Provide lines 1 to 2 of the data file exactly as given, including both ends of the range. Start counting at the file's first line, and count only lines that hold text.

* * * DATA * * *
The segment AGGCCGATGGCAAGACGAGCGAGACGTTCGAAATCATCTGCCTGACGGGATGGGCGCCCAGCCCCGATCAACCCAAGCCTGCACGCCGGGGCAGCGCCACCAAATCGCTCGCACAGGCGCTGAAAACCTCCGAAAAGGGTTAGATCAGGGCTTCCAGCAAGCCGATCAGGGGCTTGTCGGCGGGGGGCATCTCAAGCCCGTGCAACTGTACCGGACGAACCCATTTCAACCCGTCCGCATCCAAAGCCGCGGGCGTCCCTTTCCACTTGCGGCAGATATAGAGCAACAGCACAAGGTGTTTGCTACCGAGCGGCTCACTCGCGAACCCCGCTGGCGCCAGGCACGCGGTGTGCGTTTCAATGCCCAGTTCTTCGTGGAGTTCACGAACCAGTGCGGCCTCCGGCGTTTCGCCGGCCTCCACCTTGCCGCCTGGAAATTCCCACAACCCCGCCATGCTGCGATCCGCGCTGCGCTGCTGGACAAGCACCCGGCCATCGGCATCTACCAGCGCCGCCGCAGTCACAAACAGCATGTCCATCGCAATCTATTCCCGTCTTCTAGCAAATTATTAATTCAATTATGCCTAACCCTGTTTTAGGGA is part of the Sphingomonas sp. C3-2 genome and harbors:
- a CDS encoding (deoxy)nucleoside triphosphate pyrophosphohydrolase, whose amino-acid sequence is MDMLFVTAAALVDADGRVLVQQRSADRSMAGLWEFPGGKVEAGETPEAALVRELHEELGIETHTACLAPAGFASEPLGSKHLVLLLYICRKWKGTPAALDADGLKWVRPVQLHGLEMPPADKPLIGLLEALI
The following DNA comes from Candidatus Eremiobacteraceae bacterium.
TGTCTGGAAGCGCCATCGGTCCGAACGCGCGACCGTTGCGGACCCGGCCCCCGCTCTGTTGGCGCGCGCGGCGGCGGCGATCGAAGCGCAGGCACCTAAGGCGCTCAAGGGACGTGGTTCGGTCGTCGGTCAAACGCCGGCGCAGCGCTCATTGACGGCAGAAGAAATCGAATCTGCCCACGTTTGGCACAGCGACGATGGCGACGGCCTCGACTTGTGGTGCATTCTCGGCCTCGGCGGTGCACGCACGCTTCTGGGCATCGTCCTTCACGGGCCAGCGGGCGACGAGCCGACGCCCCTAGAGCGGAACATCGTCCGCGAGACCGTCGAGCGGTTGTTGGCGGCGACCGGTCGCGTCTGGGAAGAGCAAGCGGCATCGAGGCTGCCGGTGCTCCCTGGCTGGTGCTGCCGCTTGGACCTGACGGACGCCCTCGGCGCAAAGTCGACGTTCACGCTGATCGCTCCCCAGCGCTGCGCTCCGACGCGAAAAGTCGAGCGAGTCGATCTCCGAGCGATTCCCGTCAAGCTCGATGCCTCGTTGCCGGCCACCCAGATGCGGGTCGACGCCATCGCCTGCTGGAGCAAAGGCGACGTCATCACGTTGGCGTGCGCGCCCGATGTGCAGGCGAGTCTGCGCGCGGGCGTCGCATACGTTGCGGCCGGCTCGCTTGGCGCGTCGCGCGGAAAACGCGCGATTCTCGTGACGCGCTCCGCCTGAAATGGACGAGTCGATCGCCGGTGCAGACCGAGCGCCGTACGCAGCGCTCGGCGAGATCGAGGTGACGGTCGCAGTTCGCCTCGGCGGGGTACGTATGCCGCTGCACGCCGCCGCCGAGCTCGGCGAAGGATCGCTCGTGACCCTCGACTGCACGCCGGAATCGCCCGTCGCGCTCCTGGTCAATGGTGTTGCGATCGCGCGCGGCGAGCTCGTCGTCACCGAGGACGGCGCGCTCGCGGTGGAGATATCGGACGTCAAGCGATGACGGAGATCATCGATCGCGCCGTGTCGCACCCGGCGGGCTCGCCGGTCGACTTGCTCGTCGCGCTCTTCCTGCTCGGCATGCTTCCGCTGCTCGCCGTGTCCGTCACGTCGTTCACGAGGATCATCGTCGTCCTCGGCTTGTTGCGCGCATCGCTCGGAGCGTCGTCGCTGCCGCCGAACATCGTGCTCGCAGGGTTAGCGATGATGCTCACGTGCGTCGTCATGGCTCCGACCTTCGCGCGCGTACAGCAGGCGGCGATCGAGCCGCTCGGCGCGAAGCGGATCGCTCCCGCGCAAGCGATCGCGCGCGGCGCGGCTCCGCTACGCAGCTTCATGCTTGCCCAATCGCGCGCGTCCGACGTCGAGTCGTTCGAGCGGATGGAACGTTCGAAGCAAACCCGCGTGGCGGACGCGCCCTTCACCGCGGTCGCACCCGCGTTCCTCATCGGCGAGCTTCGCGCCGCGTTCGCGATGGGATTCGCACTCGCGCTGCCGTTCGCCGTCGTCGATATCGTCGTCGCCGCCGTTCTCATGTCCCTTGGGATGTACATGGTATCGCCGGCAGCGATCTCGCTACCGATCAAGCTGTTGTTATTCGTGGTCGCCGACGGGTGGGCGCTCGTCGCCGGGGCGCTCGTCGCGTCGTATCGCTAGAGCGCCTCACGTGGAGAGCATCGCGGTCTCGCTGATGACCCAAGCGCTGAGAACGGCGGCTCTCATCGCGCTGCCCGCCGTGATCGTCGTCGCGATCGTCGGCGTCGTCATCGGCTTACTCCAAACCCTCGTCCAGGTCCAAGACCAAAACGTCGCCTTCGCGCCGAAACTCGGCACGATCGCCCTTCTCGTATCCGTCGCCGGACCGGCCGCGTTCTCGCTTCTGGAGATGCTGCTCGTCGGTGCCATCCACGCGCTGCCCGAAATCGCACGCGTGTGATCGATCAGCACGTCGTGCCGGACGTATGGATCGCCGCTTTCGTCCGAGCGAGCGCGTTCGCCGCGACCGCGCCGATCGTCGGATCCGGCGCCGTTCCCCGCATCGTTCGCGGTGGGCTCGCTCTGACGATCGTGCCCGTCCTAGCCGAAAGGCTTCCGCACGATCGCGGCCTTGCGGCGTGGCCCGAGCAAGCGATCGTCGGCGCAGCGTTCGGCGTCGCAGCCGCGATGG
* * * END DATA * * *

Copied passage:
The segment AGGCCGATGGCAAGACGAGCGAGACGTTCGAAATCATCTGCCTGACGGGATGGGCGCCCAGCCCCGATCAACCCAAGCCTGCACGCCGGGGCAGCGCCACCAAATCGCTCGCACAGGCGCTGAAAACCTCCGAAAAGGGTTAGATCAGGGCTTCCAGCAAGCCGATCAGGGGCTTGTCGGCGGGGGGCATCTCAAGCCCGTGCAACTGTACCGGACGAACCCATTTCAACCCGTCCGCATCCAAAGCCGCGGGCGTCCCTTTCCACTTGCGGCAGATATAGAGCAACAGCACAAGGTGTTTGCTACCGAGCGGCTCACTCGCGAACCCCGCTGGCGCCAGGCACGCGGTGTGCGTTTCAATGCCCAGTTCTTCGTGGAGTTCACGAACCAGTGCGGCCTCCGGCGTTTCGCCGGCCTCCACCTTGCCGCCTGGAAATTCCCACAACCCCGCCATGCTGCGATCCGCGCTGCGCTGCTGGACAAGCACCCGGCCATCGGCATCTACCAGCGCCGCCGCAGTCACAAACAGCATGTCCATCGCAATCTATTCCCGTCTTCTAGCAAATTATTAATTCAATTATGCCTAACCCTGTTTTAGGGA is part of the Sphingomonas sp. C3-2 genome and harbors:
- a CDS encoding (deoxy)nucleoside triphosphate pyrophosphohydrolase, whose amino-acid sequence is MDMLFVTAAALVDADGRVLVQQRSADRSMAGLWEFPGGKVEAGETPEAALVRELHEELGIETHTACLAPAGFASEPLGSKHLVLLLYICRKWKGTPAALDADGLKWVRPVQLHGLEMPPADKPLIGLLEALI